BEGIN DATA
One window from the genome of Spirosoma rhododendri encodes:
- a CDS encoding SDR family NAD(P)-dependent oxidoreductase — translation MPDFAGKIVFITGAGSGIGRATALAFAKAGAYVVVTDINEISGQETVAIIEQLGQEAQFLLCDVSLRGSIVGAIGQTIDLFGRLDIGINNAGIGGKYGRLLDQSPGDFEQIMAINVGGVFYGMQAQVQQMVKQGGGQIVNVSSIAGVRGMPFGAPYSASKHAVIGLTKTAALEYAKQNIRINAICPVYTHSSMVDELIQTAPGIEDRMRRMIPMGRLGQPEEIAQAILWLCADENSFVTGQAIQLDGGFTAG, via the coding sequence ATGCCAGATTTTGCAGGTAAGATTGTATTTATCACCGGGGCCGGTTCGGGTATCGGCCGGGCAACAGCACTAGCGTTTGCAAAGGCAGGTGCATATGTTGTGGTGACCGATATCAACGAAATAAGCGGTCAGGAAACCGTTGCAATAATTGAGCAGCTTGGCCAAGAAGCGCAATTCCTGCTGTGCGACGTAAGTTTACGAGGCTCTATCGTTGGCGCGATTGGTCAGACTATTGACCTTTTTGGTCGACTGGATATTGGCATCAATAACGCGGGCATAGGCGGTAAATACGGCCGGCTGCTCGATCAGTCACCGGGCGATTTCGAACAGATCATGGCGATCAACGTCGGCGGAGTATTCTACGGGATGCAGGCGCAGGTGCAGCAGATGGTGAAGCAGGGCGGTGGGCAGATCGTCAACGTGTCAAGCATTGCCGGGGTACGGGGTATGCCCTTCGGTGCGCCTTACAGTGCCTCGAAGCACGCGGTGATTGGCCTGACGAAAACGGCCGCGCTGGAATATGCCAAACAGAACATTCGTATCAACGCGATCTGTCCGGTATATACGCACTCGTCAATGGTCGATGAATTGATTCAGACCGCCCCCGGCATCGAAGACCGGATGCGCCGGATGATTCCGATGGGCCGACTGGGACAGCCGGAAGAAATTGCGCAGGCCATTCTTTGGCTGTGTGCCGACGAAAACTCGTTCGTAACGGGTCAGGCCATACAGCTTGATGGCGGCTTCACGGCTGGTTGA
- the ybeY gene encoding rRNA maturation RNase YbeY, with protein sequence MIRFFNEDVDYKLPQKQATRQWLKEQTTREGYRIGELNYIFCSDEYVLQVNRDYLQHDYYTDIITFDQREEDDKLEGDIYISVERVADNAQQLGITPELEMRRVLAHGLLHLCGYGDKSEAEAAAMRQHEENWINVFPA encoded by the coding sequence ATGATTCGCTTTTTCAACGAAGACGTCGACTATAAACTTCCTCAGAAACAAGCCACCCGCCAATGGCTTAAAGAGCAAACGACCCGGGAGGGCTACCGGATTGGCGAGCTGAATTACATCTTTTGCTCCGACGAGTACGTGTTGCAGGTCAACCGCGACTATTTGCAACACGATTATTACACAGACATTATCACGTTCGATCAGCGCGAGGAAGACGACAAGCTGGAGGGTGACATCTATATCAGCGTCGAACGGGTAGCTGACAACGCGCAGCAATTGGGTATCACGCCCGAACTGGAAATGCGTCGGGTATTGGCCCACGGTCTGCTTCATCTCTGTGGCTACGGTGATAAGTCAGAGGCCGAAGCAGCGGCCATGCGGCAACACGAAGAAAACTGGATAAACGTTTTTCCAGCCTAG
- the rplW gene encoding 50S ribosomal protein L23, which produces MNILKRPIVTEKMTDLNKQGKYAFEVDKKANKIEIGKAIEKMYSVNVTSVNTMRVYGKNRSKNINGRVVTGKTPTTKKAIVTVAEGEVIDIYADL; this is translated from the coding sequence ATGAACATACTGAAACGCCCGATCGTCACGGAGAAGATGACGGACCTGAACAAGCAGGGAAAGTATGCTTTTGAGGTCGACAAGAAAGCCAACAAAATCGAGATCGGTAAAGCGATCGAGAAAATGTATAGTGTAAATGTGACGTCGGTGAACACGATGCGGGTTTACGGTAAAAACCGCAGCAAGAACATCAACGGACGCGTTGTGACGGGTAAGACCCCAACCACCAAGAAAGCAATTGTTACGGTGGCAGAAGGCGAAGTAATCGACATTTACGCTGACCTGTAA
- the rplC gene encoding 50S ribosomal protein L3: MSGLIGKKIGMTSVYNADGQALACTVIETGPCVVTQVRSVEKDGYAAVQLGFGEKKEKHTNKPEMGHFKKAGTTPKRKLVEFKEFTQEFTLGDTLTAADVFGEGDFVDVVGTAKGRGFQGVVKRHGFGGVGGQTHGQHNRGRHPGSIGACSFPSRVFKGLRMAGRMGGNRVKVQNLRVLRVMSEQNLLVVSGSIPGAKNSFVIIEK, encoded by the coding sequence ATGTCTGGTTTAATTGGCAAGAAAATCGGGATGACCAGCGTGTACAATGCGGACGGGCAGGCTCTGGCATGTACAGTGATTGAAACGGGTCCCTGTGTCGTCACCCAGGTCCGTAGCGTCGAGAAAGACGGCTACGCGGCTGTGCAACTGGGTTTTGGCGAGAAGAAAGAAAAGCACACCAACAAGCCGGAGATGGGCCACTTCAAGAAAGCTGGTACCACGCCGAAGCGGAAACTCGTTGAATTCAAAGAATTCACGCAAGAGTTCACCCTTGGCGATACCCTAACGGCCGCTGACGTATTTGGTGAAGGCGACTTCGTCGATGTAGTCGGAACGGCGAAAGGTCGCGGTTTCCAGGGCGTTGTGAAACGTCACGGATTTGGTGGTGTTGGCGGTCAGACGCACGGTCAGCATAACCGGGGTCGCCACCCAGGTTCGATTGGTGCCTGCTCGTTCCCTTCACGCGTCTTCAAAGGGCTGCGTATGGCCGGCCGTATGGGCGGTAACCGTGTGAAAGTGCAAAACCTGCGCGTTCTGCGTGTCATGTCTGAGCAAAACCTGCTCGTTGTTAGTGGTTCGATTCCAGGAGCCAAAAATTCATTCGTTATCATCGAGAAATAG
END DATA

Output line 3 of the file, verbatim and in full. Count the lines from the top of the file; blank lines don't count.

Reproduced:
- the ybeY gene encoding rRNA maturation RNase YbeY, with protein sequence MIRFFNEDVDYKLPQKQATRQWLKEQTTREGYRIGELNYIFCSDEYVLQVNRDYLQHDYYTDIITFDQREEDDKLEGDIYISVERVADNAQQLGITPELEMRRVLAHGLLHLCGYGDKSEAEAAAMRQHEENWINVFPA encoded by the coding sequence ATGATTCGCTTTTTCAACGAAGACGTCGACTATAAACTTCCTCAGAAACAAGCCACCCGCCAATGGCTTAAAGAGCAAACGACCCGGGAGGGCTACCGGATTGGCGAGCTGAATTACATCTTTTGCTCCGACGAGTACGTGTTGCAGGTCAACCGCGACTATTTGCAACACGATTATTACACAGACATTATCACGTTCGATCAGCGCGAGGAAGACGACAAGCTGGAGGGTGACATCTATATCAGCGTCGAACGGGTAGCTGACAACGCGCAGCAATTGGGTATCACGCCCGAACTGGAAATGCGTCGGGTATTGGCCCACGGTCTGCTTCATCTCTGTGGCTACGGTGATAAGTCAGAGGCCGAAGCAGCGGCCATGCGGCAACACGAAGAAAACTGGATAAACGTTTTTCCAGCCTAG